CAIRO: Families belonging to the minority religious sect of Bahais from the Egyptian village of El-Shoraneyya, Sohag, had to flee for their lives after their homes came under attack.
“They threw Molotov Cocktails and stones at us, destroyed our homes and stole things from inside, Ahmed El-Sayyed, one of the victims, told Daily News Egypt outside the public prosecution office in Cairo.
Lawyers from the Egyptian Initiative for Personal Rights (EIPR) accompanied some of the Bahai victims to the public prosecution office on Thursday to present a complaint about the attack.
The five families forced to flee their homes are currently staying in Cairo.
A joint statement issued by six human rights organizations yesterday calls on those responsible for the attacks to be held accountable and also describes the events.
It says that the attacks began last Saturday, March 28, when tens of villagers gathered outside the Bahai families homes and began chanting “Bahais are enemies of God before physically attacking the houses, attempting to break into them.
According to the statement, the police only dispersed the crowd without arresting anyone involved in the attacks. Similar but smaller incidents occurred on the evenings of Sunday and Monday.
El-Sayyed confirms that the police did not protect the families alleging that “they were on [the attackers’] side.
Events escalated on Tuesday when villagers threw Molotov Cocktails at the homes of five Bahai families, who recognized their attackers, setting parts of the houses alight.
The statement then alleges that the attackers tried to destroy water pipes to obstruct the victims attempts to put out the flames. They then proceeded to loot electrical supplies and other items from inside their homes.
On Wednesday the police ordered that the Bahai families leave El-Shoraneyya.
El-Sayyed told Daily News Egypt that this was the first attack of its kind on El-Shoraneyya s Bahais, who have lived in the village all their lives.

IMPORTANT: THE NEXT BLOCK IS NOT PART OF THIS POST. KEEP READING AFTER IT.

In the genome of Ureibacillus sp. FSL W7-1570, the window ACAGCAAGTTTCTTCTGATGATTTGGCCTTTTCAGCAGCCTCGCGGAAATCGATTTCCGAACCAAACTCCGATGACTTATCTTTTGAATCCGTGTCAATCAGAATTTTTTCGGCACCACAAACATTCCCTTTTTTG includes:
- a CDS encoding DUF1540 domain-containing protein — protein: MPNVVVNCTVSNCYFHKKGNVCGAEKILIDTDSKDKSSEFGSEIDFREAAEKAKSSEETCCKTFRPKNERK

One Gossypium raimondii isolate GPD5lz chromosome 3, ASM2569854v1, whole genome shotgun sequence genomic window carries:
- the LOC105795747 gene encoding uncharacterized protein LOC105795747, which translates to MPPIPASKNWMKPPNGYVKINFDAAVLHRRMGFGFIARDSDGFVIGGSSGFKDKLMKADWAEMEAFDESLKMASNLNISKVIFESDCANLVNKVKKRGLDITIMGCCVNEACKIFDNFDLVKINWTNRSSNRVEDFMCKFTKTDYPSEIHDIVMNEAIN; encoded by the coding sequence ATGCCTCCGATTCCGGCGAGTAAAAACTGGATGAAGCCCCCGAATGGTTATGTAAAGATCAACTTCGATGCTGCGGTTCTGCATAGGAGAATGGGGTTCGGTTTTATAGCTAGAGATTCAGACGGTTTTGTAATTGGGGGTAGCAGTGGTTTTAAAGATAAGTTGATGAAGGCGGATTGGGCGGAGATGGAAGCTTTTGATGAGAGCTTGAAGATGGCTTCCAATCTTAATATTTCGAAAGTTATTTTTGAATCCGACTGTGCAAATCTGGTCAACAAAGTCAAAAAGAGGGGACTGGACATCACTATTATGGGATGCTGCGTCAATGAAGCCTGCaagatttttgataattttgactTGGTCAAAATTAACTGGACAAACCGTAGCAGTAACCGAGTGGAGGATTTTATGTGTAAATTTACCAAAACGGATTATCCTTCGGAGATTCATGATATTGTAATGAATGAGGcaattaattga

He attributed the attack to a recent edition of satellite TV talk show “El Haqiqa (The Truth) which hosted Bahais including El-Sayyed and activist Basma Moussa. Journalist Gamal Abdel Rahim also appeared on the program.
In the program Abdel Rahim, a journalist with state-run El-Gomhuria, said that Moussa “should be killed.
Abdel Rahim also published a vitriolic article in El-Gomhuria on March 31, the day of the attacks in which he condones the attacks on El-Shouraneyya s Bahais, saying, “I know very well that El-Shouraneyya s residents jealously guard their religion and beliefs – as is evidenced by the admission from Bahai Ahmed [El-Sayyed] himself during the TV program that stones were thrown at him.
An individual called Mohamed Yousry Mohamed, who describes himself as a National Democratic Party youth leader, commented on the article via Abdel Rahim s blog.
In his comment he confirms that El-Shoraneyya s villagers attacked the Bahai homes, set fire to them and forced them to leave “in response to the episode of ‘El-Haqiqa’.
When Daily News Egypt telephoned Mohamed he said, “The problem isn t that they are Bahais, it s that they described El-Shoraneyya village as Bahai.
Everyone is free in his beliefs but El-Shoraneyya has been stigmatized as Bahai.
The six human rights organizations are calling on the public prosecutor to question Abdel Rahim about what they describe as his “incitement of violence against Bahais during his TV appearance and in his article.
EIPR lawyer Adel Ramadan told reporters after the meeting with the public prosecutor that an investigation has been launched into the attacks. “Faxes have been sent to the relevant public prosecution offices in Sohag, and investigations have been opened. We also called on the public prosecutor to offer – as much as he is able – protection to the families because their lives are in danger.